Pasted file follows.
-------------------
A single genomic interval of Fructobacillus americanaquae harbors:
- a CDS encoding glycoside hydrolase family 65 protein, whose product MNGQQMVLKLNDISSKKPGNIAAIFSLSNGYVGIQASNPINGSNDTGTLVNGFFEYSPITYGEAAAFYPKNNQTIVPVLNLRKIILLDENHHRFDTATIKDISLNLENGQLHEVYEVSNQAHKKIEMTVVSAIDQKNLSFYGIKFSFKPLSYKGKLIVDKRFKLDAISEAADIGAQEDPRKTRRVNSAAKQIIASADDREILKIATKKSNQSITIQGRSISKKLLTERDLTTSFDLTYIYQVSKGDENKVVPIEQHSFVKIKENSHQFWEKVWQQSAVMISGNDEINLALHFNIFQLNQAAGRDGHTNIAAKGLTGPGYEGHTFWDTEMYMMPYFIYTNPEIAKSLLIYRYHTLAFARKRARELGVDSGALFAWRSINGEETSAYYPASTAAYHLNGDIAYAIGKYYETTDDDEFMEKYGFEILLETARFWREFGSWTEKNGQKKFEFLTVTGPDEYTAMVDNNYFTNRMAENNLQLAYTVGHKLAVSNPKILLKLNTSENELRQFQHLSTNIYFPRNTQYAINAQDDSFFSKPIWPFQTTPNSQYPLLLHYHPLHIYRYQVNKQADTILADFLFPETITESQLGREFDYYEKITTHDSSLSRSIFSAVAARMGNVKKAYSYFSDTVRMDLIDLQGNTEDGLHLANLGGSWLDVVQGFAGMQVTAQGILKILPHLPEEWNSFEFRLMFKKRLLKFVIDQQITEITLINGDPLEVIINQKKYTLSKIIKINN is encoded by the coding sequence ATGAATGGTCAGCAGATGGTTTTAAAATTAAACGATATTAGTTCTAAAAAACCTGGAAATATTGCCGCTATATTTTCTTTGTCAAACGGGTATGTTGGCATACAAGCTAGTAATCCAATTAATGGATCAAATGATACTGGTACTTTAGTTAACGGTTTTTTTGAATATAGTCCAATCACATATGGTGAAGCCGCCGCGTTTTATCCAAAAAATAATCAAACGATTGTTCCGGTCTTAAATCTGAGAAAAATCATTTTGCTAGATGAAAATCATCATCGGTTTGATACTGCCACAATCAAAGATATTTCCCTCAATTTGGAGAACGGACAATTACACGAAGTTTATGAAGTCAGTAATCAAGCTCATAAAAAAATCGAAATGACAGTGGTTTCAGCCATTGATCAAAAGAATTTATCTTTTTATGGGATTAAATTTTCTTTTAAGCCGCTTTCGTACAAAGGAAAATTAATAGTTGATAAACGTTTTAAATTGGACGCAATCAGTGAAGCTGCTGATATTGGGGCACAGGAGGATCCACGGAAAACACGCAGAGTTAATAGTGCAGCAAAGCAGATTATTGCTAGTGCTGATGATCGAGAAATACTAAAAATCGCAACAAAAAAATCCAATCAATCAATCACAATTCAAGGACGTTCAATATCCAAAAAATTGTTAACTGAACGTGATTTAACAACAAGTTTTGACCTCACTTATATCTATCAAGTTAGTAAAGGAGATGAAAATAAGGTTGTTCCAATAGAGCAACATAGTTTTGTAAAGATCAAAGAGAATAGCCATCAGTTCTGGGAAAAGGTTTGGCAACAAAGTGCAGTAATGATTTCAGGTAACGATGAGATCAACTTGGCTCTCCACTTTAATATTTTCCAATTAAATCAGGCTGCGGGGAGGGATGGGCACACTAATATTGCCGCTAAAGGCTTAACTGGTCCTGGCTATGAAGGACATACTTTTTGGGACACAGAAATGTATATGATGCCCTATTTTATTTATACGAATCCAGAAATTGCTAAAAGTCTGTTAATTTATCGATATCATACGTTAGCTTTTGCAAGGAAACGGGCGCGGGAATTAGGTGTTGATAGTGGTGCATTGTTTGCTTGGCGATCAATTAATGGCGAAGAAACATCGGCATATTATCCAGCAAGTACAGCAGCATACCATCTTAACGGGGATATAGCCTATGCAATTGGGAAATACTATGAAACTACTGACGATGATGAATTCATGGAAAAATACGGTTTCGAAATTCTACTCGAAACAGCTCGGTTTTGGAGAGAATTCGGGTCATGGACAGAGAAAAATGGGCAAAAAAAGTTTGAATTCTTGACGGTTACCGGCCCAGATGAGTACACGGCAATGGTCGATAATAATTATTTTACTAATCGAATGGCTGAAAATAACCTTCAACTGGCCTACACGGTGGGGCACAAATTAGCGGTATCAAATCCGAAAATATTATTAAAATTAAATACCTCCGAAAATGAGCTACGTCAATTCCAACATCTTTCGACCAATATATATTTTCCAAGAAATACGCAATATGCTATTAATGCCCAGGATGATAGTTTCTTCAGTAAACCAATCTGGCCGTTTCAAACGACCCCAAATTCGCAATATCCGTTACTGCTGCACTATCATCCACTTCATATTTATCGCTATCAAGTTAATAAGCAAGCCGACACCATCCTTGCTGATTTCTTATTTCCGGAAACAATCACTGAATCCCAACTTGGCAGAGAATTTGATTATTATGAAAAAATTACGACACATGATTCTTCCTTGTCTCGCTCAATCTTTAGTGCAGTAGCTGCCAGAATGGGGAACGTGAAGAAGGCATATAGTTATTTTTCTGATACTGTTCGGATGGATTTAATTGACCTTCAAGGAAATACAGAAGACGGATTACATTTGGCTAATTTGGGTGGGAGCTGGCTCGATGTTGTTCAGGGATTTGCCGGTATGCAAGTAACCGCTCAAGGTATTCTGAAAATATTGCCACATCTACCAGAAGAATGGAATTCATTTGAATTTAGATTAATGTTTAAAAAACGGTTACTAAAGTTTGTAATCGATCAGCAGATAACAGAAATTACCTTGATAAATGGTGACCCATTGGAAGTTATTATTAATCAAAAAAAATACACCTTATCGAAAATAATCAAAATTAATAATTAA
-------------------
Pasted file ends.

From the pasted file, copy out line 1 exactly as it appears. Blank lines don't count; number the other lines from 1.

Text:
A single genomic interval of Fructobacillus americanaquae harbors: